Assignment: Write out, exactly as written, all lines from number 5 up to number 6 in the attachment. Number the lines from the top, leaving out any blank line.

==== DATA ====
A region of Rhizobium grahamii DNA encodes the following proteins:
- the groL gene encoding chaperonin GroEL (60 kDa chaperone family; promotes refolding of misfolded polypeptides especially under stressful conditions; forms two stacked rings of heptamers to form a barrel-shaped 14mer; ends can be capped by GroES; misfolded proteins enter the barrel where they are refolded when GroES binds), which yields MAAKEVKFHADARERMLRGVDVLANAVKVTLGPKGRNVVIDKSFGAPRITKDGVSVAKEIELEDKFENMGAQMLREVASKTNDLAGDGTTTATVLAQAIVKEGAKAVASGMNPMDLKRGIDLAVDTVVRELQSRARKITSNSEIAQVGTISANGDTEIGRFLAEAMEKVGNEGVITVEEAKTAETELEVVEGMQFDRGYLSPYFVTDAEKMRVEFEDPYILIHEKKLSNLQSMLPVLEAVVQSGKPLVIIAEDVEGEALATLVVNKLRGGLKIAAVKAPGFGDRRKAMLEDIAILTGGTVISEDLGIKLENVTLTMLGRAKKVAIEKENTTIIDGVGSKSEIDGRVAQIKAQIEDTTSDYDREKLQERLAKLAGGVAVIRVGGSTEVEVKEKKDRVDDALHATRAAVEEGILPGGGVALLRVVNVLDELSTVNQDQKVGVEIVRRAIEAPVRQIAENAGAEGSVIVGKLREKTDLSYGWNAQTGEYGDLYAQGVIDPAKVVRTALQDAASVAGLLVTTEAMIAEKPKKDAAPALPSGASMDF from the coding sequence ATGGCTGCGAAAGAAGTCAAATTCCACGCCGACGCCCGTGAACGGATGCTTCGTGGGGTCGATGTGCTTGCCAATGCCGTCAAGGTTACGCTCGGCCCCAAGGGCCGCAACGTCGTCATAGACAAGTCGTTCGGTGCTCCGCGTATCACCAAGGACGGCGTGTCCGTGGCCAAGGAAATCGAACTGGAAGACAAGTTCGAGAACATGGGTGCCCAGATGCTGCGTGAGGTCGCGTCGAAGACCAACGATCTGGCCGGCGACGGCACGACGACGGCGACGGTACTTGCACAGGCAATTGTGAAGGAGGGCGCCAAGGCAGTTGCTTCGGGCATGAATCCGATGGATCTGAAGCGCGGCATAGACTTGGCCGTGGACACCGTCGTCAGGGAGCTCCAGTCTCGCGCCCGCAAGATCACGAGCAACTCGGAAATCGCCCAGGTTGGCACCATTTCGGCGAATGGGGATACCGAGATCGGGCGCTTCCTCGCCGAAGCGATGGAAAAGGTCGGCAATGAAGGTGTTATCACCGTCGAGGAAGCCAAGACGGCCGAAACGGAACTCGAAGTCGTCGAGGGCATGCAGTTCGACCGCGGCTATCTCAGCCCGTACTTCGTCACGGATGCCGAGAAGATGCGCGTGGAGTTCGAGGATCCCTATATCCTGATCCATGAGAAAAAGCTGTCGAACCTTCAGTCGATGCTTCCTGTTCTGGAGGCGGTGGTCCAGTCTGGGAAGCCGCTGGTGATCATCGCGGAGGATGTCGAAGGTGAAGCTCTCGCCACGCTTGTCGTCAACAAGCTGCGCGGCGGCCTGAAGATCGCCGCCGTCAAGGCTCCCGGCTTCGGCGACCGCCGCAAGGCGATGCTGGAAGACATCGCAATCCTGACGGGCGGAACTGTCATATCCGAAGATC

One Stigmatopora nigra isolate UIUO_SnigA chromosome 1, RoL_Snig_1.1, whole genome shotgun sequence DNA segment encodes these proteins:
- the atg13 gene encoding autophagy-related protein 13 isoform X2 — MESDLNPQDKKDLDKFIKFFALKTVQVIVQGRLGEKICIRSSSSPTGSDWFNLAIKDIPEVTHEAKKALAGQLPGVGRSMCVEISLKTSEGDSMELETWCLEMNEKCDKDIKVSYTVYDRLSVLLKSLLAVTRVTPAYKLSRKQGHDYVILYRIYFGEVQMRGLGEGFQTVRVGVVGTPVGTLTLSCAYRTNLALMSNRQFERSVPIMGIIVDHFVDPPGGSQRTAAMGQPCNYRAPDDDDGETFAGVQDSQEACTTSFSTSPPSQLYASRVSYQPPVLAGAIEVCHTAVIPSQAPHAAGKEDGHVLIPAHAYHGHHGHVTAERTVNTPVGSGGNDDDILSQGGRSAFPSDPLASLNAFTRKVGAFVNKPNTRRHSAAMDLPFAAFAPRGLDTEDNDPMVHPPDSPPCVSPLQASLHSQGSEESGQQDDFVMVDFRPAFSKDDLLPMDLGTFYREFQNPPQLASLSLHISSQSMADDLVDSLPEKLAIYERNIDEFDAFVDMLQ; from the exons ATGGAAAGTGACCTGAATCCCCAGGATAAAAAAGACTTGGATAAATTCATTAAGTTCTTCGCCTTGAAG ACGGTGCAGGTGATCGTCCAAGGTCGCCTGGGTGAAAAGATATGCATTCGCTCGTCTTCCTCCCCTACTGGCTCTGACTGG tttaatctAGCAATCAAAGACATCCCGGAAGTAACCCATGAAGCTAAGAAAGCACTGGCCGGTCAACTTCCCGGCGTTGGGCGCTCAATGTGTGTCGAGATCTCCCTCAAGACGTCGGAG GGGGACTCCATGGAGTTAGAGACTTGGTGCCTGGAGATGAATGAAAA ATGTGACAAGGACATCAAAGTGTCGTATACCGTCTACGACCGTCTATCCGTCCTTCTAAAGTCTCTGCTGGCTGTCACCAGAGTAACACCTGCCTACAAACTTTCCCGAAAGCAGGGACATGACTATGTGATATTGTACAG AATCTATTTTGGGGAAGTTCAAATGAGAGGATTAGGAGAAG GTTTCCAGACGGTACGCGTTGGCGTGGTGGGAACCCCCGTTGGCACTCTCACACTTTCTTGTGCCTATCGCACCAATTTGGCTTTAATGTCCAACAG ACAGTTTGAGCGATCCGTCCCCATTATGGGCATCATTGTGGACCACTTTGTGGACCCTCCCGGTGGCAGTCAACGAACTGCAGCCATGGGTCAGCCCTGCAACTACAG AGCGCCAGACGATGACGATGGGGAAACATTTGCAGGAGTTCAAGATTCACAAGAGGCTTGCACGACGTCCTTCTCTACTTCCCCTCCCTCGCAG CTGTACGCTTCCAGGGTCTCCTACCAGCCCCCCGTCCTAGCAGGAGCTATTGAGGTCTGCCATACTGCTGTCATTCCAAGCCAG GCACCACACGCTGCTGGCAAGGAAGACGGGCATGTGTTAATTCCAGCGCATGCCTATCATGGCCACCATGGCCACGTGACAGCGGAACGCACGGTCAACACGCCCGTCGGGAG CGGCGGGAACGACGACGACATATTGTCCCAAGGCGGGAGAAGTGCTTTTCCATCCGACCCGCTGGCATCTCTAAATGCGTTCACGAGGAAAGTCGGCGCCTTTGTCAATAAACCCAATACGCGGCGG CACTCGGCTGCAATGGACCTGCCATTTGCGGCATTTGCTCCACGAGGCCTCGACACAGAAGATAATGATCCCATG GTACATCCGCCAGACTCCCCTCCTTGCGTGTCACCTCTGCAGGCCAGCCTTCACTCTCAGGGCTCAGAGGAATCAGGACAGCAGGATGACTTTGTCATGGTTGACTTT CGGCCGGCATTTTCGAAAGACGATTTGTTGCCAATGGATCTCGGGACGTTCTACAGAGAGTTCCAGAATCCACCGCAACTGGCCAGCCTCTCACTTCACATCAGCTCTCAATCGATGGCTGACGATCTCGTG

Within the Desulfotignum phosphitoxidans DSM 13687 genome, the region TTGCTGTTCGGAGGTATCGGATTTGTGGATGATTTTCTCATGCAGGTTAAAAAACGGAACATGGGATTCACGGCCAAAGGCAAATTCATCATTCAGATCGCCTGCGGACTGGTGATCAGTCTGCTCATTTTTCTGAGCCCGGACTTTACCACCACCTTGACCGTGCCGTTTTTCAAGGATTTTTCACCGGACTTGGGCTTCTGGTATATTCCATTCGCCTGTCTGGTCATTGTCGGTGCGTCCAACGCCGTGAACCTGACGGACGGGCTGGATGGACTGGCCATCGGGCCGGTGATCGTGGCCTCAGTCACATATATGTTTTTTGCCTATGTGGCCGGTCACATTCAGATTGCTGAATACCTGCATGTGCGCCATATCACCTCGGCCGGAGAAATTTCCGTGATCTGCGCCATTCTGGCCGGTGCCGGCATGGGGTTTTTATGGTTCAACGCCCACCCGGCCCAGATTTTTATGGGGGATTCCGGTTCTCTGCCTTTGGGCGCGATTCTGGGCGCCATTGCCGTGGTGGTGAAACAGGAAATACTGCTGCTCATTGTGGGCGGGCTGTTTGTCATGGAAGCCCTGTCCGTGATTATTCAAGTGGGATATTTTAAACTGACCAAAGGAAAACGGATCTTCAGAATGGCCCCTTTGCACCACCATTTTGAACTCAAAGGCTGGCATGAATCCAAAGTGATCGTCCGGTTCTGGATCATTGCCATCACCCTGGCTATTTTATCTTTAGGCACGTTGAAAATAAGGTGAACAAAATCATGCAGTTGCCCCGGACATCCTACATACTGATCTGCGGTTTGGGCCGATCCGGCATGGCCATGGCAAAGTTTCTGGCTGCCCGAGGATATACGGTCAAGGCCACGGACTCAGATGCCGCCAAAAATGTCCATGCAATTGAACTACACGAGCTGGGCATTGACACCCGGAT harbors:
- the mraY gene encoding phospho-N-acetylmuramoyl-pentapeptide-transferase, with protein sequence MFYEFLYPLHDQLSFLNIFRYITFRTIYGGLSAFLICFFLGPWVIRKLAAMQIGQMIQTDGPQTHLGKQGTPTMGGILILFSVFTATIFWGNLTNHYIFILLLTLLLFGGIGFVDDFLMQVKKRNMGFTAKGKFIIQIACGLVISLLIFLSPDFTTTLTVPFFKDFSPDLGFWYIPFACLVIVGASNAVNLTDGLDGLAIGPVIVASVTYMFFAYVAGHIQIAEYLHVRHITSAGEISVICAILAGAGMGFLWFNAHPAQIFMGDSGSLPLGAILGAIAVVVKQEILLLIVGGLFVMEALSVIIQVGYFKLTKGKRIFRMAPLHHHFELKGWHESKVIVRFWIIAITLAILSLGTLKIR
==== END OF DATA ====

Within the Desulfotignum phosphitoxidans DSM 13687 genome, the region TTGCTGTTCGGAGGTATCGGATTTGTGGATGATTTTCTCATGCAGGTTAAAAAACGGAACATGGGATTCACGGCCAAAGGCAAATTCATCATTCAGATCGCCTGCGGACTGGTGATCAGTCTGCTCATTTTTCTGAGCCCGGACTTTACCACCACCTTGACCGTGCCGTTTTTCAAGGATTTTTCACCGGACTTGGGCTTCTGGTATATTCCATTCGCCTGTCTGGTCATTGTCGGTGCGTCCAACGCCGTGAACCTGACGGACGGGCTGGATGGACTGGCCATCGGGCCGGTGATCGTGGCCTCAGTCACATATATGTTTTTTGCCTATGTGGCCGGTCACATTCAGATTGCTGAATACCTGCATGTGCGCCATATCACCTCGGCCGGAGAAATTTCCGTGATCTGCGCCATTCTGGCCGGTGCCGGCATGGGGTTTTTATGGTTCAACGCCCACCCGGCCCAGATTTTTATGGGGGATTCCGGTTCTCTGCCTTTGGGCGCGATTCTGGGCGCCATTGCCGTGGTGGTGAAACAGGAAATACTGCTGCTCATTGTGGGCGGGCTGTTTGTCATGGAAGCCCTGTCCGTGATTATTCAAGTGGGATATTTTAAACTGACCAAAGGAAAACGGATCTTCAGAATGGCCCCTTTGCACCACCATTTTGAACTCAAAGGCTGGCATGAATCCAAAGTGATCGTCCGGTTCTGGATCATTGCCATCACCCTGGCTATTTTATCTTTAGGCACGTTGAAAATAAGGTGAACAAAATCATGCAGTTGCCCCGGACATCCTACATACTGATCTGCGGTTTGGGCCGATCCGGCATGGCCATGGCAAAGTTTCTGGCTGCCCGAGGATATACGGTCAAGGCCACGGACTCAGATGCCGCCAAAAATGTCCATGCAATTGAACTACACGAGCTGGGCATTGACACCCGGAT harbors:
- the mraY gene encoding phospho-N-acetylmuramoyl-pentapeptide-transferase, with protein sequence MFYEFLYPLHDQLSFLNIFRYITFRTIYGGLSAFLICFFLGPWVIRKLAAMQIGQMIQTDGPQTHLGKQGTPTMGGILILFSVFTATIFWGNLTNHYIFILLLTLLLFGGIGFVDDFLMQVKKRNMGFTAKGKFIIQIACGLVISLLIFLSPDFTTTLTVPFFKDFSPDLGFWYIPFACLVIVGASNAVNLTDGLDGLAIGPVIVASVTYMFFAYVAGHIQIAEYLHVRHITSAGEISVICAILAGAGMGFLWFNAHPAQIFMGDSGSLPLGAILGAIAVVVKQEILLLIVGGLFVMEALSVIIQVGYFKLTKGKRIFRMAPLHHHFELKGWHESKVIVRFWIIAITLAILSLGTLKIR